Bernanke's comment didn't rub me the wrong way (more on that later), but it certainly hit a nerve elsewhere. I suspect the Treasury -- which wants China to appreciate as much as anyone -- was among those who were not thrilled by Bernanke's choice of words.
Not because they disagree intellectually. But because Bernanke's comment will be contrasted with the language in Treasury's foreign currency report.
Still, I don't think anyone will be surprised to see that the Treasury declined to find that China meets the technical requirements for being charged with currency manipulation. The language in the law about "intent" gives the Treasury a lot of wiggle room.
Paulson telegraphed this pretty much from the day he arrived at the Treasury.
Plus, I doubt the Chinese would have hosted a Strategic Economic Dialogue if they thought they were going to be hit over the head to a "manipulation" charge. "Manipulation" would turn the "dialogue" into a "negotiation" real fast.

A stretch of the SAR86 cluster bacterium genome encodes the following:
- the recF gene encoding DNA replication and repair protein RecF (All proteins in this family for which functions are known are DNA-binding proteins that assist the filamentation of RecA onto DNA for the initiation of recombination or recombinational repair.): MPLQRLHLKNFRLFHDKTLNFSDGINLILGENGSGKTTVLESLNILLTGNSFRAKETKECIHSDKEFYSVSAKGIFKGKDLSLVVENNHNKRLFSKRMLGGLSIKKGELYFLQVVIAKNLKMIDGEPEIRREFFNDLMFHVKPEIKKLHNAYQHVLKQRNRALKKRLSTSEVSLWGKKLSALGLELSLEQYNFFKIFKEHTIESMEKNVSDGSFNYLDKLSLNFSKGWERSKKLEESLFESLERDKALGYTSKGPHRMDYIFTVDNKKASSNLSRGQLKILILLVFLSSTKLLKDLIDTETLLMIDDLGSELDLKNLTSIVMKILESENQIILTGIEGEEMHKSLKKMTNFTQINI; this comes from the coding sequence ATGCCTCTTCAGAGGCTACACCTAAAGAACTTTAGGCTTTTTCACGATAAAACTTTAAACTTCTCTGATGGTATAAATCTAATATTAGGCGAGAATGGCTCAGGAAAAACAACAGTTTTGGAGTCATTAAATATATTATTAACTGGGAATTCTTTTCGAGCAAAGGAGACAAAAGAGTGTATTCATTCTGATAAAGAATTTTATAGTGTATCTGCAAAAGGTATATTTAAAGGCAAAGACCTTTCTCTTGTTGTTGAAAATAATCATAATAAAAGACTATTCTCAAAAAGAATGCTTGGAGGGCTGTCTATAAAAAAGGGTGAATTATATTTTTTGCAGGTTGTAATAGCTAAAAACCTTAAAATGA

Max Baucus is probably right:
The semiannual Treasury report ``is no longer a relevant tool to deal with currency issues,'' Senator Max Baucus said in a statement today. The Montana Democrat will be Chairman of the Senate Finance Committee, which oversees U.S. trade policy, when Democrats take control of the Senate in January.
``It's time for a new approach and new tools,'' said Baucus, who promised to work toward legislation that better addresses what he deems unfair currency policies of U.S. trading partners.
But finding new approaches and new tools won't necessarily be easy. Grassley-Baucus seems a bit softer than the likely mood of the new US Congress. Just a guess.